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I have pondered knowing verses faith and have come to the conclusion that there are two many unknowns.  I speculate that there is a third object in this discussion and that is belief.  It certainly seems to me that faith and belief are what we call in science - tightly coupled.  Knowledge is a very different problem.  I do not know how to distinguish between what we think we know and what truth we actually know.  I have the impression that in this mortal life we really do not know anything but rather we think we know stuff.  Very often I think I know something only to discover that what I thought I knew was not as accurate as I thought.

My impression is that we make best guesses based on what we think we know.  As long as our paradigm makes sense we build on it thinking it is true.  As long as our building of sense makes sense and things turn out as expected - I tend to think I am on the correct path to truth.  I speculate that truth is more of a process than a destination.  When someone comes up with a concept that I believe to be lacking in consistency - I like to question their conclusion.  I have concluded that if they have no repeatable process their conclusions are most likely not better than mine.

But I also have another problem - I have received (on very rare occasions that I cannot duplicate) spiritual enlightenments.  For example as a youth I received a spiritual manifestation of light overcoming physical description specifically filling me with understanding that the Book of Mormon was divinely appointed truth that could be understood through the Holy Ghost.  The problem for me is that the power of the experience did not remain - only the memory of it.  So I am left to deal with my memory that I have proven to myself is flawed - or so I think I have proven to myself.  So I deal with doubts.  Not so much of what I think I know but more of my ability to remember what I think I have learned correctly.

I am of the general impression of the following: (please realize that there always seems to be an exception - just not very often)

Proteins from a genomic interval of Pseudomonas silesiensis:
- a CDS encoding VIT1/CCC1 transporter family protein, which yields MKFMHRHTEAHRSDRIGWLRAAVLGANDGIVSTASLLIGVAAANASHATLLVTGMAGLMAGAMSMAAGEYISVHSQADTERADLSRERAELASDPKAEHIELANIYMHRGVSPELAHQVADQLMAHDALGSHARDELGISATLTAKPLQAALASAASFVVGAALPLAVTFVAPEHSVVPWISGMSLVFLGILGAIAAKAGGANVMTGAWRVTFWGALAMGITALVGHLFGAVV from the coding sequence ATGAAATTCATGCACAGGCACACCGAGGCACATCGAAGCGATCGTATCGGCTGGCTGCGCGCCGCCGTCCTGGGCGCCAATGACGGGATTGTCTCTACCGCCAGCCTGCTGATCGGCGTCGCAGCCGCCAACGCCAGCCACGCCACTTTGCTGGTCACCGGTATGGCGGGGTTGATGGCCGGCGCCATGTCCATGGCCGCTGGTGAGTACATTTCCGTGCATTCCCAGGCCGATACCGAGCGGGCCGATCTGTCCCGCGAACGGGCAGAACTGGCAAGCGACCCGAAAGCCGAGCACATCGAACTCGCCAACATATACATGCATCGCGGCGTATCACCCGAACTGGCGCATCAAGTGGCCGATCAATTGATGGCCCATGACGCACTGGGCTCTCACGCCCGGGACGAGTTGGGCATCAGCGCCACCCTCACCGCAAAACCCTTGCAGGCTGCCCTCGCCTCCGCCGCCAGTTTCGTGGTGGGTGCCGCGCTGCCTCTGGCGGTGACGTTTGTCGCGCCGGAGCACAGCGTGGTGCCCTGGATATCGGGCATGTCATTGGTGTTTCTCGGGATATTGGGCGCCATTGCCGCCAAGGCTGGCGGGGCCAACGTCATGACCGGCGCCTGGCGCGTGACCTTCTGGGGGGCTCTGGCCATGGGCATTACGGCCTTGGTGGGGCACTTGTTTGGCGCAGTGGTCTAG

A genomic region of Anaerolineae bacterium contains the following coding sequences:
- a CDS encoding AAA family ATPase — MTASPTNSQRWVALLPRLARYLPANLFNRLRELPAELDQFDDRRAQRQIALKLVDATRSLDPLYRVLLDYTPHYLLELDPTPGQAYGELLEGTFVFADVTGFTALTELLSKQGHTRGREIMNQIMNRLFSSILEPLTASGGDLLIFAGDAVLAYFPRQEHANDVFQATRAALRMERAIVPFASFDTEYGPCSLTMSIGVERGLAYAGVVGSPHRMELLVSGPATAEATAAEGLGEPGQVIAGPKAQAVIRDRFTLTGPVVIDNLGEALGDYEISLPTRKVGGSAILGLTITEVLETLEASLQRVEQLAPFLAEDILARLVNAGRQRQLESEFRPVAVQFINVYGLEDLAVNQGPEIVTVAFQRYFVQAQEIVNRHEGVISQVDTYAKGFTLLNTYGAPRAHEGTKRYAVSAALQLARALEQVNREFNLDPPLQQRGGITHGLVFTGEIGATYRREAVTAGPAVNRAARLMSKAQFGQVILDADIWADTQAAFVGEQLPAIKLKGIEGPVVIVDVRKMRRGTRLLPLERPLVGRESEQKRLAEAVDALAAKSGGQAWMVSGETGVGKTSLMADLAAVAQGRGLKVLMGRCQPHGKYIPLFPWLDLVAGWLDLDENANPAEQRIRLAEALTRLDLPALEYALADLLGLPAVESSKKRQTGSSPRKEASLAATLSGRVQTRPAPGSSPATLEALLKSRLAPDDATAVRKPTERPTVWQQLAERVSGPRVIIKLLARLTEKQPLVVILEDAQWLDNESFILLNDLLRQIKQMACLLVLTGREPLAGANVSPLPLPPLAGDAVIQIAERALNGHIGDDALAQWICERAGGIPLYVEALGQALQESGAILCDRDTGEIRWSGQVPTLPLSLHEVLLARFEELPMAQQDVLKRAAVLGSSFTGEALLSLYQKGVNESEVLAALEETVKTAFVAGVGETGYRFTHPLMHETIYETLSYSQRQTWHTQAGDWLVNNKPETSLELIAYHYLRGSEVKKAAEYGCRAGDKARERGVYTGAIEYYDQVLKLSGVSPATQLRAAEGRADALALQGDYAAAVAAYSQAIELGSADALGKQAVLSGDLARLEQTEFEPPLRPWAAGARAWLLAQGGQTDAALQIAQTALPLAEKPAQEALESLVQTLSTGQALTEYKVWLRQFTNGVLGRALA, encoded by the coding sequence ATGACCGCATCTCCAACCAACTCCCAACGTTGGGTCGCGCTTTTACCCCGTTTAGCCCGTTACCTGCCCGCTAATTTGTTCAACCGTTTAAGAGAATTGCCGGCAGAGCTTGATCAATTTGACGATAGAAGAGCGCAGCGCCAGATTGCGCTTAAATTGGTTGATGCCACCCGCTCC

1. Those that cannot express how they came to a understanding - their understanding is likely flawed. 

2. If someone gets angry when their understanding is challenged - their understanding is likely flawed.

3. If someone believes to know something for the single reason that someone of authority said so (authority referring to scripture or a person of wisdom speaking in general) - their interpretation - of what they think was specifically intended is likely incomplete as well as flawed. 

4. If someone is happy and kind even when their ideas are challenged - their understanding is likely well considered and thought out.  Usually following their logic is pleasant to consider. 

5. We all tend to think we know stuff we believe and have tested - but many are afraid to test their beliefs.   I worry (especially for myself) that rejecting a test of faith or beliefs is because we really do not believe it and our fear is that if a test is failed we will be left with nothing to believe or have faith about. 

6. If a person is willing to change their mind - they are more likely to have good ideas

7. Logic coupled with divine inspiration appears to be the best path to believable things I have faith in and think are true.

 

I would be interested in any comments or additions - especially from those willing to discuss details.

 

The Traveler

 

Edited by Traveler
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40 minutes ago, Traveler said:

have pondered knowing verses faith and have come to the conclusion that there are two many unknowns.  I speculate that there is a third object in this discussion and that is belief.  It certainly seems to me that faith and belief are what we call in science - tightly coupled.  Knowledge is a very different problem.  I do not know how to distinguish between what we think we know and what truth we actually know.  I have the impression that in this mortal life we really do not know anything but rather we think we know stuff.  Very often I think I know something only to discover that what I thought I knew was not as accurate as I thought.